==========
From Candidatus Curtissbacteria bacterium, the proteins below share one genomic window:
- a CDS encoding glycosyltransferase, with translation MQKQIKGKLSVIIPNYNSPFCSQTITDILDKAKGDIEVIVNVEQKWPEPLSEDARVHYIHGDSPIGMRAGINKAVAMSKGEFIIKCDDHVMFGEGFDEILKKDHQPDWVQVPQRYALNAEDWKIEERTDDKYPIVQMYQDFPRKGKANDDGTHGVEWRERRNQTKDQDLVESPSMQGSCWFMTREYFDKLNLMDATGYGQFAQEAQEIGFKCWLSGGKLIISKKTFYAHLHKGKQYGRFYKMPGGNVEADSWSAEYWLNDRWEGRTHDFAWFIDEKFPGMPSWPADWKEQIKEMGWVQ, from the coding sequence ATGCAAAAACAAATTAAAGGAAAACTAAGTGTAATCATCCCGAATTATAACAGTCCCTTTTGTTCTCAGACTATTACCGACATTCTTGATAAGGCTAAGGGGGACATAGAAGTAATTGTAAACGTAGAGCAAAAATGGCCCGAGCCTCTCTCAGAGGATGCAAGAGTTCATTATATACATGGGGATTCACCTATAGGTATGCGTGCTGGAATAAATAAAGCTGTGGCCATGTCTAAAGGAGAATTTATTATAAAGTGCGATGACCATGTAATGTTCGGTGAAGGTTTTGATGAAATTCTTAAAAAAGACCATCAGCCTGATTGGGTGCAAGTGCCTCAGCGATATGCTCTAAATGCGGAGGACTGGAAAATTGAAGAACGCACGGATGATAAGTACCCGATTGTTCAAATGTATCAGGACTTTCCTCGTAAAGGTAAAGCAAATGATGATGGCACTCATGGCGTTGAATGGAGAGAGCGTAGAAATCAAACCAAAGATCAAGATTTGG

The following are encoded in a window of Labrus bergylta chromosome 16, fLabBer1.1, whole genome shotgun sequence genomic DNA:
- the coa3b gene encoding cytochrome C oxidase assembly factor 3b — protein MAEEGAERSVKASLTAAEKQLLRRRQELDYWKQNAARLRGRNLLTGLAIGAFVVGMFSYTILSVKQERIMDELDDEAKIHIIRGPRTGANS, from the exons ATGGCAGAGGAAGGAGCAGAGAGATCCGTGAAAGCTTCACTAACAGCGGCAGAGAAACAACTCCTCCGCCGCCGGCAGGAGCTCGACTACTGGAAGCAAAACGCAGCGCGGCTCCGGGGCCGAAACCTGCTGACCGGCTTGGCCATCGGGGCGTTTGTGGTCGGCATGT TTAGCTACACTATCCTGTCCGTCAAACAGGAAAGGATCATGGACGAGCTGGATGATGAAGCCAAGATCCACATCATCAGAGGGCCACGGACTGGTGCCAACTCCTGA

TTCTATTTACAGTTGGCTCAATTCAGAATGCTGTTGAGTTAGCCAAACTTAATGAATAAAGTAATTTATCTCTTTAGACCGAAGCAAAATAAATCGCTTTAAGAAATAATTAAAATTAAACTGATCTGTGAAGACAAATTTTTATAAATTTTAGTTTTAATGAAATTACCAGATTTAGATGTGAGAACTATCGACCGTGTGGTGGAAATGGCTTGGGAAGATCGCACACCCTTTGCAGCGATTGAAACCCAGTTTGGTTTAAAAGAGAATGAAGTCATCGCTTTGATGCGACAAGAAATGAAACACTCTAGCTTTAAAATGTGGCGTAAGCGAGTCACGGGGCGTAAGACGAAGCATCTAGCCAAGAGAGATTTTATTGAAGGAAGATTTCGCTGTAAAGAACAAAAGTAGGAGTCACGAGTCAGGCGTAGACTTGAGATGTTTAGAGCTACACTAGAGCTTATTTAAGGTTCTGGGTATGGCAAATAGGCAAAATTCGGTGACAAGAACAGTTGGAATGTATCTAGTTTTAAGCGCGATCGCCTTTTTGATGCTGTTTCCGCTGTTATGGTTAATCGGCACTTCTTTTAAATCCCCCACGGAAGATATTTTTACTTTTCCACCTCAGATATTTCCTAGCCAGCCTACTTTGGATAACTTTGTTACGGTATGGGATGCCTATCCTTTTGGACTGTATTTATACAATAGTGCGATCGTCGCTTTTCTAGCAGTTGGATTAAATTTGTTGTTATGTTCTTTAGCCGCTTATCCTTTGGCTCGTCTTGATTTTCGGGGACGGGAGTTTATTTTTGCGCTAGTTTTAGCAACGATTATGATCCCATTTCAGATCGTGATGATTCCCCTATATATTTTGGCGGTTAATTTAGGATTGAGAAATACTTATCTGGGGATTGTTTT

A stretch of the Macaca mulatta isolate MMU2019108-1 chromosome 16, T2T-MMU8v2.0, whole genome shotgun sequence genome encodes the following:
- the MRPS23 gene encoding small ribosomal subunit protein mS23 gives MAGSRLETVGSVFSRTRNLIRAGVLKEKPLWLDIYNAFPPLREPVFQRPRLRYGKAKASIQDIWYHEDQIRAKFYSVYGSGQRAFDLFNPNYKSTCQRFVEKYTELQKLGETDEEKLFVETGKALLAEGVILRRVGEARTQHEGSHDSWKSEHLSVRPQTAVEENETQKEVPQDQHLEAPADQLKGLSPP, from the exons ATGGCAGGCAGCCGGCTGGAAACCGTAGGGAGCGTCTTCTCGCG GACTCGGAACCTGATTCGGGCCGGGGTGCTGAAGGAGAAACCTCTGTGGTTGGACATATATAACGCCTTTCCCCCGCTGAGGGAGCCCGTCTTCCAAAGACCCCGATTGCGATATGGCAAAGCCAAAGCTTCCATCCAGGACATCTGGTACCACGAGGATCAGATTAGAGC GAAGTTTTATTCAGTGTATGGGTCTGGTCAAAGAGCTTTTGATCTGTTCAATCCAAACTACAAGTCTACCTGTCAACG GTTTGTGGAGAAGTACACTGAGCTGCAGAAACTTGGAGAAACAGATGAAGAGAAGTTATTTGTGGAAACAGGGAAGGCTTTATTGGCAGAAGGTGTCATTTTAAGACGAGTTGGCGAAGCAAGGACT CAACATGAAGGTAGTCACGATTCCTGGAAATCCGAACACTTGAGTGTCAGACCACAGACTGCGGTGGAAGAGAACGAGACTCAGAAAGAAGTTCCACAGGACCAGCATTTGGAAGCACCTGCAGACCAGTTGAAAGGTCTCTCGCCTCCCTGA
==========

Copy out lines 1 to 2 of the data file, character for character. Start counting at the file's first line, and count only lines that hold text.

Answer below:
From Candidatus Curtissbacteria bacterium, the proteins below share one genomic window:
- a CDS encoding glycosyltransferase, with translation MQKQIKGKLSVIIPNYNSPFCSQTITDILDKAKGDIEVIVNVEQKWPEPLSEDARVHYIHGDSPIGMRAGINKAVAMSKGEFIIKCDDHVMFGEGFDEILKKDHQPDWVQVPQRYALNAEDWKIEERTDDKYPIVQMYQDFPRKGKANDDGTHGVEWRERRNQTKDQDLVESPSMQGSCWFMTREYFDKLNLMDATGYGQFAQEAQEIGFKCWLSGGKLIISKKTFYAHLHKGKQYGRFYKMPGGNVEADSWSAEYWLNDRWEGRTHDFAWFIDEKFPGMPSWPADWKEQIKEMGWVQ, from the coding sequence ATGCAAAAACAAATTAAAGGAAAACTAAGTGTAATCATCCCGAATTATAACAGTCCCTTTTGTTCTCAGACTATTACCGACATTCTTGATAAGGCTAAGGGGGACATAGAAGTAATTGTAAACGTAGAGCAAAAATGGCCCGAGCCTCTCTCAGAGGATGCAAGAGTTCATTATATACATGGGGATTCACCTATAGGTATGCGTGCTGGAATAAATAAAGCTGTGGCCATGTCTAAAGGAGAATTTATTATAAAGTGCGATGACCATGTAATGTTCGGTGAAGGTTTTGATGAAATTCTTAAAAAAGACCATCAGCCTGATTGGGTGCAAGTGCCTCAGCGATATGCTCTAAATGCGGAGGACTGGAAAATTGAAGAACGCACGGATGATAAGTACCCGATTGTTCAAATGTATCAGGACTTTCCTCGTAAAGGTAAAGCAAATGATGATGGCACTCATGGCGTTGAATGGAGAGAGCGTAGAAATCAAACCAAAGATCAAGATTTGG